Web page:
What's Morally Special about Free Exchange?

Abstract
Is there anything morally special about free exchange? In asking this, I am asking not only about extreme, so-called “libertarian” views, on which free exchange is sacrosanct, but about more widespread, moderate views, on which there is at least something morally special about free exchange. On these more compromising views, other moral considerations may override the moral importance of free exchange, but even when rights of free exchange are restricted for good reason, something morally important is lost. For some, free exchange may preserve liberty, in some morally significant sense, or realize some such moral value as “to each his own.” Alternatively, a system of free exchange may have a special moral status by virtue of the kinds of pragmatic arguments that economists give, arguments that free exchange produces good social results. Whether free exchange has any such virtues as these is the broad question I address in this paper. I offer what I have to say somewhat in the spirit of an overview. Philosophical scrutiny and economic analysis combine, it seems to me, to delineate fairly clearly what is, and what is not, morally special about free exchange
Keywords No keywords specified (fix it)
Categories (categorize this paper)
DOI 10.1017/S0265052500003198
Options
 Save to my reading list
Follow the author(s)
My bibliography
Export citation
Find it on Scholar
Edit this record
Mark as duplicate
Revision history
Request removal from index
Download options
Our Archive


Upload a copy of this paper     Check publisher's policy on self-archival     Papers currently archived: 25,136
Through your library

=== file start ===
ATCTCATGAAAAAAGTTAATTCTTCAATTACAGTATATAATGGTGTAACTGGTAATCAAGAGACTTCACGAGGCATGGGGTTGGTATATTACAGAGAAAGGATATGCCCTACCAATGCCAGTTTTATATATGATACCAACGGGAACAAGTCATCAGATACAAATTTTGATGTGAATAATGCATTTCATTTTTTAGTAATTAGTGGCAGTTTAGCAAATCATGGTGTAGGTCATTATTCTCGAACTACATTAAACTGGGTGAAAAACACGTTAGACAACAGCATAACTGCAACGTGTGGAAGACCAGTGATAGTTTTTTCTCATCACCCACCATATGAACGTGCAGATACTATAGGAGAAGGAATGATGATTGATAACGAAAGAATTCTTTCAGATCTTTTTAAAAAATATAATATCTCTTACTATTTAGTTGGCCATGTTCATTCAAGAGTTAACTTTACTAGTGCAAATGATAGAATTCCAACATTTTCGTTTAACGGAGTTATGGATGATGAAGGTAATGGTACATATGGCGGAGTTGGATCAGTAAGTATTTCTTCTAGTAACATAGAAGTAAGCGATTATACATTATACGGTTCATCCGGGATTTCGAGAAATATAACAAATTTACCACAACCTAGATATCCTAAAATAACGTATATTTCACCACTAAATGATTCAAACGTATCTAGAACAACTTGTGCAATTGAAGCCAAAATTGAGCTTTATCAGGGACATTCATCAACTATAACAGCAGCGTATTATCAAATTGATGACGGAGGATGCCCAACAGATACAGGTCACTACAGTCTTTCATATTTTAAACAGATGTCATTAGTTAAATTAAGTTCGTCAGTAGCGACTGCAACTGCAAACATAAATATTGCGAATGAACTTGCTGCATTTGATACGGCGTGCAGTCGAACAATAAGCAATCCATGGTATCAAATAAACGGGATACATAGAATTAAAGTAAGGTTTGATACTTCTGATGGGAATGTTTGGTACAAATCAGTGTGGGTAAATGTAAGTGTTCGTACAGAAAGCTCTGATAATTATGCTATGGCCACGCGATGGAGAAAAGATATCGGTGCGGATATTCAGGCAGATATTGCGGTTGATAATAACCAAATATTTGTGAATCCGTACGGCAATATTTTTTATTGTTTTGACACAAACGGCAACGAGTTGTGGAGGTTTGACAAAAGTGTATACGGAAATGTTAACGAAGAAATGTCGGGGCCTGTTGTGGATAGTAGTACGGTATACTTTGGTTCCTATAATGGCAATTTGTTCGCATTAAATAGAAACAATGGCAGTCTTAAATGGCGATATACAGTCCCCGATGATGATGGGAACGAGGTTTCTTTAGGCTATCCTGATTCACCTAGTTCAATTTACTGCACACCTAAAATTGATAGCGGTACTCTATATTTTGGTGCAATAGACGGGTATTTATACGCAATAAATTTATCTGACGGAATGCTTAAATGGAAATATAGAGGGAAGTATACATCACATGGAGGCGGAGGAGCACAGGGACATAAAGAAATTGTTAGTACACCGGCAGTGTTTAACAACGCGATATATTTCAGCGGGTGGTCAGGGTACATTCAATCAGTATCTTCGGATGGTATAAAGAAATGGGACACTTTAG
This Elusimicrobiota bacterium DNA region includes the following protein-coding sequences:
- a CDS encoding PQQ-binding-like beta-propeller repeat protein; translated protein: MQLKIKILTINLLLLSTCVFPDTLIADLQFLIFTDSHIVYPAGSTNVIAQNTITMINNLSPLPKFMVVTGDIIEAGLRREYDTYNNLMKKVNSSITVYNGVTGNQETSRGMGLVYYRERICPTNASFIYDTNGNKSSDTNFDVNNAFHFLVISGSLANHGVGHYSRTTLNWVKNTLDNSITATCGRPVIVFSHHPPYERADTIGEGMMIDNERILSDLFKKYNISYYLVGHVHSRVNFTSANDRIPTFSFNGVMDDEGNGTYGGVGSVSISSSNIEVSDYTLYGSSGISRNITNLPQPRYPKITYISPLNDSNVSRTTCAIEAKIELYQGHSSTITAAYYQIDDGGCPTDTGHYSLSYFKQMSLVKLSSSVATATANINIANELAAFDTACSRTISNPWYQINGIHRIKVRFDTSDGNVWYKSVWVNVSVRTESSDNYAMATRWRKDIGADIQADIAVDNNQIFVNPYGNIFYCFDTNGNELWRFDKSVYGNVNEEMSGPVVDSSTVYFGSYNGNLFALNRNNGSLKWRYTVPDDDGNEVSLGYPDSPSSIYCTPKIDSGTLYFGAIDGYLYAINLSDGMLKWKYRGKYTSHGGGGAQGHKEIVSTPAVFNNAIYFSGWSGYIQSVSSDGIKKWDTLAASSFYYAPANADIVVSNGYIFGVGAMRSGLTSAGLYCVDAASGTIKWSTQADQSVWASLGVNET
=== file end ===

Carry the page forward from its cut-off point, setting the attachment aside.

References found in this work BETA

No references found.

Add more references

Citations of this work BETA

Add more citations

Similar books and articles
Free Will Skepticism and Personhood as a Desert Base.Benjamin Vilhauer - 2009 - Canadian Journal of Philosophy 39 (3):pp. 489-511.
Free Speech, Free Exchange, and Rawlsian Liberalism.Daniel Shapiro - 1991 - Social Theory and Practice 17 (1):47-68.
Reply to O'Connor.Steven S. Aspenson - 1989 - Faith and Philosophy 6 (1):95-98.
Is the Current Practice of Psychotherapy Morally Permissible?Jason A. Beyer - 2001 - International Journal of Applied Philosophy 15 (1):85-105.
A Fiduciary Argument Against Stakeholder Theory.Alexei M. Marcoux - 2003 - Business Ethics Quarterly 13 (1):1-24.
Free Will and Respect for Persons.Saul Smilansky - 2005 - Midwest Studies in Philosophy 29 (1):248-261.
Non-Moral Evil and the Free Will Defense.Kenneth Boyce - 2011 - Faith and Philosophy 28 (4):371-384.

Monthly downloads

Added to index

2010-08-31

Total downloads

41 ( #119,838 of 2,132,968 )

Recent downloads (6 months)

3 ( #236,925 of 2,132,968 )

How can I increase my downloads?

My notes
Sign in to use this feature


Discussion
Order:
There  are no threads in this forum
Nothing in this forum yet.

Other forums